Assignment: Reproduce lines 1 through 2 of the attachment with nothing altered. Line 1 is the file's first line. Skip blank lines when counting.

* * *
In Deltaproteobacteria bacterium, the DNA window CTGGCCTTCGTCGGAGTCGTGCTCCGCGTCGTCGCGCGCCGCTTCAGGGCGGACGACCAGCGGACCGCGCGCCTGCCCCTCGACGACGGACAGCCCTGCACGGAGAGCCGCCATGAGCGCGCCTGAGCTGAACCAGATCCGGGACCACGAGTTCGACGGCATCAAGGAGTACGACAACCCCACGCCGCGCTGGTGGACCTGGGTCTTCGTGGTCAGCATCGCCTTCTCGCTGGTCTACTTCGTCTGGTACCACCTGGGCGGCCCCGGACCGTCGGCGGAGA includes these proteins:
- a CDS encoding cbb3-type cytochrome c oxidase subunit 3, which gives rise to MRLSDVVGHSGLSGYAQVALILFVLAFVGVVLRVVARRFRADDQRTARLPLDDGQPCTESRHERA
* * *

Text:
In Deltaproteobacteria bacterium, the DNA window CTGGCCTTCGTCGGAGTCGTGCTCCGCGTCGTCGCGCGCCGCTTCAGGGCGGACGACCAGCGGACCGCGCGCCTGCCCCTCGACGACGGACAGCCCTGCACGGAGAGCCGCCATGAGCGCGCCTGAGCTGAACCAGATCCGGGACCACGAGTTCGACGGCATCAAGGAGTACGACAACCCCACGCCGCGCTGGTGGACCTGGGTCTTCGTGGTCAGCATCGCCTTCTCGCTGGTCTACTTCGTCTGGTACCACCTGGGCGGCCCCGGACCGTCGGCGGAGA includes these proteins:
- a CDS encoding cbb3-type cytochrome c oxidase subunit 3, which gives rise to MRLSDVVGHSGLSGYAQVALILFVLAFVGVVLRVVARRFRADDQRTARLPLDDGQPCTESRHERA